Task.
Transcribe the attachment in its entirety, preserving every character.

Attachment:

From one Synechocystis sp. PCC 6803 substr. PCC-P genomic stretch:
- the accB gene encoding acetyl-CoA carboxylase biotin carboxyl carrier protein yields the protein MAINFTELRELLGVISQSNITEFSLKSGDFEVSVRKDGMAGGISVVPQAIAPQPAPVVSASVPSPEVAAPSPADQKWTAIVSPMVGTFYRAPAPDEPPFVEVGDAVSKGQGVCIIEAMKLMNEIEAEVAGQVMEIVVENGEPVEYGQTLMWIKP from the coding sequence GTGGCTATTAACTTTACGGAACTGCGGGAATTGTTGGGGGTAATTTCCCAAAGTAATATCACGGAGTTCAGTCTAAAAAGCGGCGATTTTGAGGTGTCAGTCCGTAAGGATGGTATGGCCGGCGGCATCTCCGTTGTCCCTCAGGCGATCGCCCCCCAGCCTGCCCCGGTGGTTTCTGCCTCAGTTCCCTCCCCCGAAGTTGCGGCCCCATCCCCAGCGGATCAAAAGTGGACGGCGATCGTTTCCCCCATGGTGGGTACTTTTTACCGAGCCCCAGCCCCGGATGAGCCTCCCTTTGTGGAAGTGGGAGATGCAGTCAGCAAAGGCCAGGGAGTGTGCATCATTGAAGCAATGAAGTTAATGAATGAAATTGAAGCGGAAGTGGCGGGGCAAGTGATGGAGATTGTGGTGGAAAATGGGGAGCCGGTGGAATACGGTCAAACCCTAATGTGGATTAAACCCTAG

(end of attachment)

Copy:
From one Synechocystis sp. PCC 6803 substr. PCC-P genomic stretch:
- the accB gene encoding acetyl-CoA carboxylase biotin carboxyl carrier protein yields the protein MAINFTELRELLGVISQSNITEFSLKSGDFEVSVRKDGMAGGISVVPQAIAPQPAPVVSASVPSPEVAAPSPADQKWTAIVSPMVGTFYRAPAPDEPPFVEVGDAVSKGQGVCIIEAMKLMNEIEAEVAGQVMEIVVENGEPVEYGQTLMWIKP from the coding sequence GTGGCTATTAACTTTACGGAACTGCGGGAATTGTTGGGGGTAATTTCCCAAAGTAATATCACGGAGTTCAGTCTAAAAAGCGGCGATTTTGAGGTGTCAGTCCGTAAGGATGGTATGGCCGGCGGCATCTCCGTTGTCCCTCAGGCGATCGCCCCCCAGCCTGCCCCGGTGGTTTCTGCCTCAGTTCCCTCCCCCGAAGTTGCGGCCCCATCCCCAGCGGATCAAAAGTGGACGGCGATCGTTTCCCCCATGGTGGGTACTTTTTACCGAGCCCCAGCCCCGGATGAGCCTCCCTTTGTGGAAGTGGGAGATGCAGTCAGCAAAGGCCAGGGAGTGTGCATCATTGAAGCAATGAAGTTAATGAATGAAATTGAAGCGGAAGTGGCGGGGCAAGTGATGGAGATTGTGGTGGAAAATGGGGAGCCGGTGGAATACGGTCAAACCCTAATGTGGATTAAACCCTAG